Column Date 2006-09-21
Xtreme sports for bad athletes
I don’t know about you, but the thought of skiing off a precipice at 7,000 feet scares the hell out of me.
The same goes for bungee jumping from a helicopter over a mile-deep canyon, and paragliding between Himalayan mountain peaks.
But I miss that adrenaline rush I used to get from racing onto the 7:14 express to Grand Central and getting the best seat before anyone else.
So I decided to look around for an extreme sport that suited me – plucky, but not a great athlete. Perhaps I could find a sport that wasn’t dominated by prepubescent kids; a sport where I could get an adrenaline rush without being in imminent danger of decapitation at every turn.
One click of Google and I found extreme sports that I never dreamed existed in this world!
There’s Extreme Ironing, for example, a sport that started in England back in 1997. (Yes, it’s real – Google it for yourself!)
Extreme Ironing bills itself as “an outdoor activity that combines the danger and excitement of an 'extreme' sport with the satisfaction of a well pressed shirt.”
As I understand it, the sport involves taking an iron and ironing board (and a shirt, of course) to remote mountaintops and inaccessible valleys, or taking your favorite iron skiing, snowboarding or canoeing. Not my cup of tea.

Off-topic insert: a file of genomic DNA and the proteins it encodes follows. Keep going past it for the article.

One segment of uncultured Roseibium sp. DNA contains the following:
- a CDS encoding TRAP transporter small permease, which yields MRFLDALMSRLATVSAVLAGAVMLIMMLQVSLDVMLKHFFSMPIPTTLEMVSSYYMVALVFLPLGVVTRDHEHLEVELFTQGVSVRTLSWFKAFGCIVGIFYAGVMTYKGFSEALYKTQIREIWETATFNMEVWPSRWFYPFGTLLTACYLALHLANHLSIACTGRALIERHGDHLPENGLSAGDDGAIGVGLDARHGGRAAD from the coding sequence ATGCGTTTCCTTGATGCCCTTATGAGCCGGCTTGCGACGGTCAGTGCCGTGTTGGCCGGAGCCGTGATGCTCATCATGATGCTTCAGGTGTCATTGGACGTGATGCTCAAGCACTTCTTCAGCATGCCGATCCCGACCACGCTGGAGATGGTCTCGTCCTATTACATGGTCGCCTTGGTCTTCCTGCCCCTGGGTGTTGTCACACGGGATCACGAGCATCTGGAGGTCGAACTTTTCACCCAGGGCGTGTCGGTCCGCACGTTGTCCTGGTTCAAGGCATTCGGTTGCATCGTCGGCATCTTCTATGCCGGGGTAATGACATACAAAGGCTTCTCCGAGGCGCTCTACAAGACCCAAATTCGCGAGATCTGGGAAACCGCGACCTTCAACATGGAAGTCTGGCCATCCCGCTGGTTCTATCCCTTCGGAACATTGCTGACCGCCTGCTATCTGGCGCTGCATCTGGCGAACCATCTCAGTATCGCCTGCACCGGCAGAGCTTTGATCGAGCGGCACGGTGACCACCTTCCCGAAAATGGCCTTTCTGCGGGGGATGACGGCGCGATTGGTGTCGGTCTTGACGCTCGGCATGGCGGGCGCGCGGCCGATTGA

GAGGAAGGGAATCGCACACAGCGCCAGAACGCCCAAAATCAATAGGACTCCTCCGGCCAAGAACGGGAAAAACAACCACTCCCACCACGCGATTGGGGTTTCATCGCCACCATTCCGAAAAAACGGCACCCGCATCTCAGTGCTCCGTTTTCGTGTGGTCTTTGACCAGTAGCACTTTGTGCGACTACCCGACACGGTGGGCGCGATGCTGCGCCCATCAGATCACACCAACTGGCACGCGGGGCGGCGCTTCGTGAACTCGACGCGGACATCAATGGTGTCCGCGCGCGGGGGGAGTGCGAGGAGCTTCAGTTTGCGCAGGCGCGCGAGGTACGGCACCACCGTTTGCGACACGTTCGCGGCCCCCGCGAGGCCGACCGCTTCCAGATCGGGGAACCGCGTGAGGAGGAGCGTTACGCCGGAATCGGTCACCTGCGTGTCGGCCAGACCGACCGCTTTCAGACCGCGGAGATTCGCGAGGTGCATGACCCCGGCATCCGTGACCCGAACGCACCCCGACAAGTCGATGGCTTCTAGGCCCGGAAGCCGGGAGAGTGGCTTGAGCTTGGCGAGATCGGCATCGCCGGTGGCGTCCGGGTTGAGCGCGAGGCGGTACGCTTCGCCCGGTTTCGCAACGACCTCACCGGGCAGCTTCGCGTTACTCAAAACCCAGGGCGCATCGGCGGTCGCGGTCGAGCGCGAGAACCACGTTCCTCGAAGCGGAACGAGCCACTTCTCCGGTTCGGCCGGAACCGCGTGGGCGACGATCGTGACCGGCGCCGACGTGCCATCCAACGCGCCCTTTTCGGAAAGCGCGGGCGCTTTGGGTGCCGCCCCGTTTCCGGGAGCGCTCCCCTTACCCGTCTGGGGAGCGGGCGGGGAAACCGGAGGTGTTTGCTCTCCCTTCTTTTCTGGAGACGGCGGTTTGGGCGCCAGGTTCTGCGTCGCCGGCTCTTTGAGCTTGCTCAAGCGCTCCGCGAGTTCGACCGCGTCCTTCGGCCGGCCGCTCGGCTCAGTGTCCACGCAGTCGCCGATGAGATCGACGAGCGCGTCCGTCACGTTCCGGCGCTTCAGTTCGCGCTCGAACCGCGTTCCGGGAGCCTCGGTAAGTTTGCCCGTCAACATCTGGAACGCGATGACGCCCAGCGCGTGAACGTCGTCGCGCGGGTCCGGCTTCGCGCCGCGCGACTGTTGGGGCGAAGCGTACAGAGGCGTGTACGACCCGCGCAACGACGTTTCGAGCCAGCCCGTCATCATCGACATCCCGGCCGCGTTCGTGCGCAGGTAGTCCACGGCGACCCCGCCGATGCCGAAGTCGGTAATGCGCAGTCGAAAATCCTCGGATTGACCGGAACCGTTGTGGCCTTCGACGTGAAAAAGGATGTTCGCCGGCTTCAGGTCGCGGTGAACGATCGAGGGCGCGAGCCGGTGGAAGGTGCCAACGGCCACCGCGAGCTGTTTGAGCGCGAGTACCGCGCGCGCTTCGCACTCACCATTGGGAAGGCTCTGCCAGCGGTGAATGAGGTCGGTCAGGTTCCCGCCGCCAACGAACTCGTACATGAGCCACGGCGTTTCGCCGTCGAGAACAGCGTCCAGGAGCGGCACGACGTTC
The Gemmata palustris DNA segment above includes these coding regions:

Then there’s Stunt Pogo-sticking, a sport that describes a “beginner’s” stunt as follows: “The ‘body wrap’ is the most basic way to get the pogo-stick from in front of you to behind you while jumping.” I can feel the pain in my groin already.
Being an ex-fisherman, I was immediately attracted to another extreme sport called “Noodling.”
Noodling for catfish (apparently the fish of choice for noodlers), means that you catch them with your bare hands. To begin, you get into the water, which can be up to your neck, and stick your arm into a catfish hole. Your arm and your hand, to put it bluntly, are the bait. When the catfish bites onto your hand or arm, you’ve got it!
Now the fun begins: especially since some catfish weigh up to 60 pounds. Somehow, you have to pull the catfish out of the water and, at the same time, get it to stop chewing on your arm, which it thinks is dinner.
Holding a firm belief that mankind is actually on top of the food chain and not meant to be bait for giant catfish, noodling was clearly not my sport.
“Urban Kayaking” sounded interesting, until I realized that the more mouthfulls of polluted water you can tolerate, the greater your chance of success.
Next, I found Zorbing, a simple sport where you place yourself inside a giant, inflatable plastic ball and roll down a steep hill at over 25 mph. Adding to the fun, the ball is transparent, so you can see what you’re about to smash into.
Zorbians (that’s what some of them call themselves) also envision ‘Crash Zorbing,' where teams of Zorbians purposely roll into each other.
And then there’s my friend, Phil, who told me he’s very enthusiastic about all Extreme Sports and hopes that more people start playing them. You should understand that 1) Phil is an insurance agent, and 2) his idea of sport is watching the Yankees on TV.
He calls it “Extreme Barcalounging.” Maybe I’ll join him.
©2006 Peter Tannen